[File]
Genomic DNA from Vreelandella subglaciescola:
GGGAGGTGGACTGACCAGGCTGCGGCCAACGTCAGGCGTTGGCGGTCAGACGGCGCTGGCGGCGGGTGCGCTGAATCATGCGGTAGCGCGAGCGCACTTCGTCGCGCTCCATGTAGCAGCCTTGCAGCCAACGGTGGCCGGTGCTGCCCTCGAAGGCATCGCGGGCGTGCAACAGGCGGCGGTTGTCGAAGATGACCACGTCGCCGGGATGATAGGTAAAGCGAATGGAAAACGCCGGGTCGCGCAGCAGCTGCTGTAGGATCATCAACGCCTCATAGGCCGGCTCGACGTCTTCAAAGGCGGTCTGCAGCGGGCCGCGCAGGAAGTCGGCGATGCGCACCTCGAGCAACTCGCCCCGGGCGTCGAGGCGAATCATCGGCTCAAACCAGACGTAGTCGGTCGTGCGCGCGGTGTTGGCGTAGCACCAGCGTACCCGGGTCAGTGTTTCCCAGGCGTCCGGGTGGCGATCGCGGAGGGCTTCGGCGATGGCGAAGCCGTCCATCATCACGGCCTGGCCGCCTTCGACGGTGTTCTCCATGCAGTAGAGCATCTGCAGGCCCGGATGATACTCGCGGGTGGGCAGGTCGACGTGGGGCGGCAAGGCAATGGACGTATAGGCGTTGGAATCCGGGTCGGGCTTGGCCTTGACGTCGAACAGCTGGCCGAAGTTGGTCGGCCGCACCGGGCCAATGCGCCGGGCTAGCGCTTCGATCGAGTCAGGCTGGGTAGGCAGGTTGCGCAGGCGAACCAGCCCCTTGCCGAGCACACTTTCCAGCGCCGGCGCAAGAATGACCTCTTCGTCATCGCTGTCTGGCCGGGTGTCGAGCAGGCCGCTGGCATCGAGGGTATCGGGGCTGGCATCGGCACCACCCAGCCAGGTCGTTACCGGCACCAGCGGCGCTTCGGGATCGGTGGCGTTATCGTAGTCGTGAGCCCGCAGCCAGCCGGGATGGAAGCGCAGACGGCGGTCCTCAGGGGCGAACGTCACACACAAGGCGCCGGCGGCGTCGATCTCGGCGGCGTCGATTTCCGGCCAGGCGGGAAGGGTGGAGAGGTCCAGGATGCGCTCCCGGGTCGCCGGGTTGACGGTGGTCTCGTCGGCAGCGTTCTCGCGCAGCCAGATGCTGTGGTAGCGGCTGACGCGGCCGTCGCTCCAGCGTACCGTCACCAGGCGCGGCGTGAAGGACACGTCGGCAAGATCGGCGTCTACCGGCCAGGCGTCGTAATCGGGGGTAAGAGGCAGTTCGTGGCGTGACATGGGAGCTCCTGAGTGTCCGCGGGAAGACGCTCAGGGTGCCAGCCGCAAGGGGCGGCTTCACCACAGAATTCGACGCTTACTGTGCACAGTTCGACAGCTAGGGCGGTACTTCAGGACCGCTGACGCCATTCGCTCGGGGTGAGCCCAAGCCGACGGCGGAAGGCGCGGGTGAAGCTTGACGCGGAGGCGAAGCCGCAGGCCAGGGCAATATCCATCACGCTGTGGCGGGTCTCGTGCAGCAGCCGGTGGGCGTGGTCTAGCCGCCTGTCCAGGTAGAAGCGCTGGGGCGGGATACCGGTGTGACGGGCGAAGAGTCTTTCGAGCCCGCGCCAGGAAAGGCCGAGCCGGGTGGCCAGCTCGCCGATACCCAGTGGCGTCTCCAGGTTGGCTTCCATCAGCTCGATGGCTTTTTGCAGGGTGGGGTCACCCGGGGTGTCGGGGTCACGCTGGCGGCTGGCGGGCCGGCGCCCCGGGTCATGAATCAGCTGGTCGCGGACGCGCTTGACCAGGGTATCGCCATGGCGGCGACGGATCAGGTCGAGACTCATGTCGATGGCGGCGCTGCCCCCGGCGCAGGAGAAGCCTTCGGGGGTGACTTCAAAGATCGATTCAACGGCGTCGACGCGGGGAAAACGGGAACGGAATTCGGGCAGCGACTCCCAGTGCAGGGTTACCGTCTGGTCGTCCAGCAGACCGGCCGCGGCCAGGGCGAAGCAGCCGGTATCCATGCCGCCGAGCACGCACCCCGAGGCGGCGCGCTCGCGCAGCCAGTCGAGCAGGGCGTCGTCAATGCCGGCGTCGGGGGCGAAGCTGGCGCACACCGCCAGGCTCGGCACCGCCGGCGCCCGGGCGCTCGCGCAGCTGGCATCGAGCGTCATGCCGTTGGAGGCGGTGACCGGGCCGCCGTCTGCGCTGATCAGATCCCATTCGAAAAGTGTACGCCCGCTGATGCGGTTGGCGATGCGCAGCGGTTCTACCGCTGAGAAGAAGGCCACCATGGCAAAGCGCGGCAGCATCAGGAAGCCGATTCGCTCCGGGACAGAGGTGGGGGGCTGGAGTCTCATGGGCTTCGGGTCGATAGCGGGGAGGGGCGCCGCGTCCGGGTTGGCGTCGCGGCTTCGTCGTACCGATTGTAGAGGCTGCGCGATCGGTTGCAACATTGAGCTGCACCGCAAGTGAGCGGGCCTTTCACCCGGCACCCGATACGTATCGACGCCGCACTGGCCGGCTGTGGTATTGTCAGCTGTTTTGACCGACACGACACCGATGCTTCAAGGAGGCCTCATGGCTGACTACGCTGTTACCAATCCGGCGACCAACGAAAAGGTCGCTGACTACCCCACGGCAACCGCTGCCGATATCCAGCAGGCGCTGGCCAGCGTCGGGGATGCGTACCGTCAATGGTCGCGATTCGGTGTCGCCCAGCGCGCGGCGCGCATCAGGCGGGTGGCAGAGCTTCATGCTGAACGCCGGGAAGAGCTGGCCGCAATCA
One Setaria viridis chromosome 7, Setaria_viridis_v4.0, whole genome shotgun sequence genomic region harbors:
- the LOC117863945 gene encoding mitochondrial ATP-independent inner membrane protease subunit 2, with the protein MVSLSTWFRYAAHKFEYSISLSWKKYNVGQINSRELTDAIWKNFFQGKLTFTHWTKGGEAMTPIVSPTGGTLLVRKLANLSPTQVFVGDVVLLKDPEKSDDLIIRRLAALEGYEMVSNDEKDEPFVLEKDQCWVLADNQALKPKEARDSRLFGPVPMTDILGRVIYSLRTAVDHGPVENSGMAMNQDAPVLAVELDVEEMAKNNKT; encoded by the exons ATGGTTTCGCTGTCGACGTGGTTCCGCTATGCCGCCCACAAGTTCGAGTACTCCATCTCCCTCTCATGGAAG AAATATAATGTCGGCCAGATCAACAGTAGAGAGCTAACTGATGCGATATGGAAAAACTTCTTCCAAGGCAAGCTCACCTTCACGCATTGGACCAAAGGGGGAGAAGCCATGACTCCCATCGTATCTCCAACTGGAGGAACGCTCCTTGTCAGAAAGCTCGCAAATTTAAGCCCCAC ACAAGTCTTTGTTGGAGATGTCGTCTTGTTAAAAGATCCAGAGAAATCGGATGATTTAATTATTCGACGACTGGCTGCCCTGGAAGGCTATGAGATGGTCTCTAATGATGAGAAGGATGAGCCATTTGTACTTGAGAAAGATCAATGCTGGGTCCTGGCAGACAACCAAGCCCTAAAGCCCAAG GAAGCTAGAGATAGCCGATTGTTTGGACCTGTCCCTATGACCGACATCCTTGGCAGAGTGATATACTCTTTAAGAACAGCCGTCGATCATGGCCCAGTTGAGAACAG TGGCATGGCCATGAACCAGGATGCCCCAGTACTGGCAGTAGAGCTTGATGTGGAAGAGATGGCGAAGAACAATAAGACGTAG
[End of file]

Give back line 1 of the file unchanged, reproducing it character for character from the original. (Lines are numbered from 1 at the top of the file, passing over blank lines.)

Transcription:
Genomic DNA from Vreelandella subglaciescola: